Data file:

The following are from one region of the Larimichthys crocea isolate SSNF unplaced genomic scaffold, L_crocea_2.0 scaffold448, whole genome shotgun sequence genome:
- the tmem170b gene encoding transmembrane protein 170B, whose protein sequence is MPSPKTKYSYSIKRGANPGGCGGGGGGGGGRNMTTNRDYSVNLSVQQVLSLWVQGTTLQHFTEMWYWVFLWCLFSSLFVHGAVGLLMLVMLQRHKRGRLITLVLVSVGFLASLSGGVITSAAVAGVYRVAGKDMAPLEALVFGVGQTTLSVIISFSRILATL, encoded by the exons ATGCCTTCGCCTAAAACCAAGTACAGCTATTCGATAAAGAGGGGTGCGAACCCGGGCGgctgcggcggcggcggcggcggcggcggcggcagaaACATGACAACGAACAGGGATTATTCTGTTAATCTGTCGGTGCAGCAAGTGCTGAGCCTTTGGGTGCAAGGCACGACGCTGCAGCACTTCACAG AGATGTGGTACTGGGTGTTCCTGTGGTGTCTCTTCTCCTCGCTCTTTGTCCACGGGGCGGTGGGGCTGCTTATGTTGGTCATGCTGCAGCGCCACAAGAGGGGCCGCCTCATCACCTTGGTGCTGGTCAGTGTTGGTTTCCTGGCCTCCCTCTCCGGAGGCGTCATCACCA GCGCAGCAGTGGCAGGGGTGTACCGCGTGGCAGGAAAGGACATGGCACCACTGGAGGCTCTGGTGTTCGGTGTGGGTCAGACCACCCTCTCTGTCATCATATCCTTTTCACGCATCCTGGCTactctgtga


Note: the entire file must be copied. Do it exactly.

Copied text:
The following are from one region of the Larimichthys crocea isolate SSNF unplaced genomic scaffold, L_crocea_2.0 scaffold448, whole genome shotgun sequence genome:
- the tmem170b gene encoding transmembrane protein 170B, whose protein sequence is MPSPKTKYSYSIKRGANPGGCGGGGGGGGGRNMTTNRDYSVNLSVQQVLSLWVQGTTLQHFTEMWYWVFLWCLFSSLFVHGAVGLLMLVMLQRHKRGRLITLVLVSVGFLASLSGGVITSAAVAGVYRVAGKDMAPLEALVFGVGQTTLSVIISFSRILATL, encoded by the exons ATGCCTTCGCCTAAAACCAAGTACAGCTATTCGATAAAGAGGGGTGCGAACCCGGGCGgctgcggcggcggcggcggcggcggcggcggcagaaACATGACAACGAACAGGGATTATTCTGTTAATCTGTCGGTGCAGCAAGTGCTGAGCCTTTGGGTGCAAGGCACGACGCTGCAGCACTTCACAG AGATGTGGTACTGGGTGTTCCTGTGGTGTCTCTTCTCCTCGCTCTTTGTCCACGGGGCGGTGGGGCTGCTTATGTTGGTCATGCTGCAGCGCCACAAGAGGGGCCGCCTCATCACCTTGGTGCTGGTCAGTGTTGGTTTCCTGGCCTCCCTCTCCGGAGGCGTCATCACCA GCGCAGCAGTGGCAGGGGTGTACCGCGTGGCAGGAAAGGACATGGCACCACTGGAGGCTCTGGTGTTCGGTGTGGGTCAGACCACCCTCTCTGTCATCATATCCTTTTCACGCATCCTGGCTactctgtga